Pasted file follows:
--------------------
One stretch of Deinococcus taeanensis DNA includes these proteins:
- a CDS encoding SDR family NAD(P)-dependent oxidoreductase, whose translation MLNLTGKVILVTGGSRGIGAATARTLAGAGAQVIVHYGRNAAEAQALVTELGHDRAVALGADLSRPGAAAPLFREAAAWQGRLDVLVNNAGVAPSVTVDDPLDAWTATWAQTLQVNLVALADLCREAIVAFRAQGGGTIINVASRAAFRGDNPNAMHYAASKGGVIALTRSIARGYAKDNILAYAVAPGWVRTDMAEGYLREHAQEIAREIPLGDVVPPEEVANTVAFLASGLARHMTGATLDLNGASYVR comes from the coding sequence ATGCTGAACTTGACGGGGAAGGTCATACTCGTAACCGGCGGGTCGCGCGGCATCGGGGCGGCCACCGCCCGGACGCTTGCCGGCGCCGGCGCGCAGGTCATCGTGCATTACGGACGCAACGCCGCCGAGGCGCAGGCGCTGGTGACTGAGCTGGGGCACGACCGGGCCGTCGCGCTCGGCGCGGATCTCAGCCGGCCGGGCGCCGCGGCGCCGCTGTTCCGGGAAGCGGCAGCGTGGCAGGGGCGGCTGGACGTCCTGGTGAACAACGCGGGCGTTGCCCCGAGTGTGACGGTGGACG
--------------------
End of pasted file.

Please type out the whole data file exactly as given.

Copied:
One stretch of Deinococcus taeanensis DNA includes these proteins:
- a CDS encoding SDR family NAD(P)-dependent oxidoreductase, whose translation MLNLTGKVILVTGGSRGIGAATARTLAGAGAQVIVHYGRNAAEAQALVTELGHDRAVALGADLSRPGAAAPLFREAAAWQGRLDVLVNNAGVAPSVTVDDPLDAWTATWAQTLQVNLVALADLCREAIVAFRAQGGGTIINVASRAAFRGDNPNAMHYAASKGGVIALTRSIARGYAKDNILAYAVAPGWVRTDMAEGYLREHAQEIAREIPLGDVVPPEEVANTVAFLASGLARHMTGATLDLNGASYVR comes from the coding sequence ATGCTGAACTTGACGGGGAAGGTCATACTCGTAACCGGCGGGTCGCGCGGCATCGGGGCGGCCACCGCCCGGACGCTTGCCGGCGCCGGCGCGCAGGTCATCGTGCATTACGGACGCAACGCCGCCGAGGCGCAGGCGCTGGTGACTGAGCTGGGGCACGACCGGGCCGTCGCGCTCGGCGCGGATCTCAGCCGGCCGGGCGCCGCGGCGCCGCTGTTCCGGGAAGCGGCAGCGTGGCAGGGGCGGCTGGACGTCCTGGTGAACAACGCGGGCGTTGCCCCGAGTGTGACGGTGGACG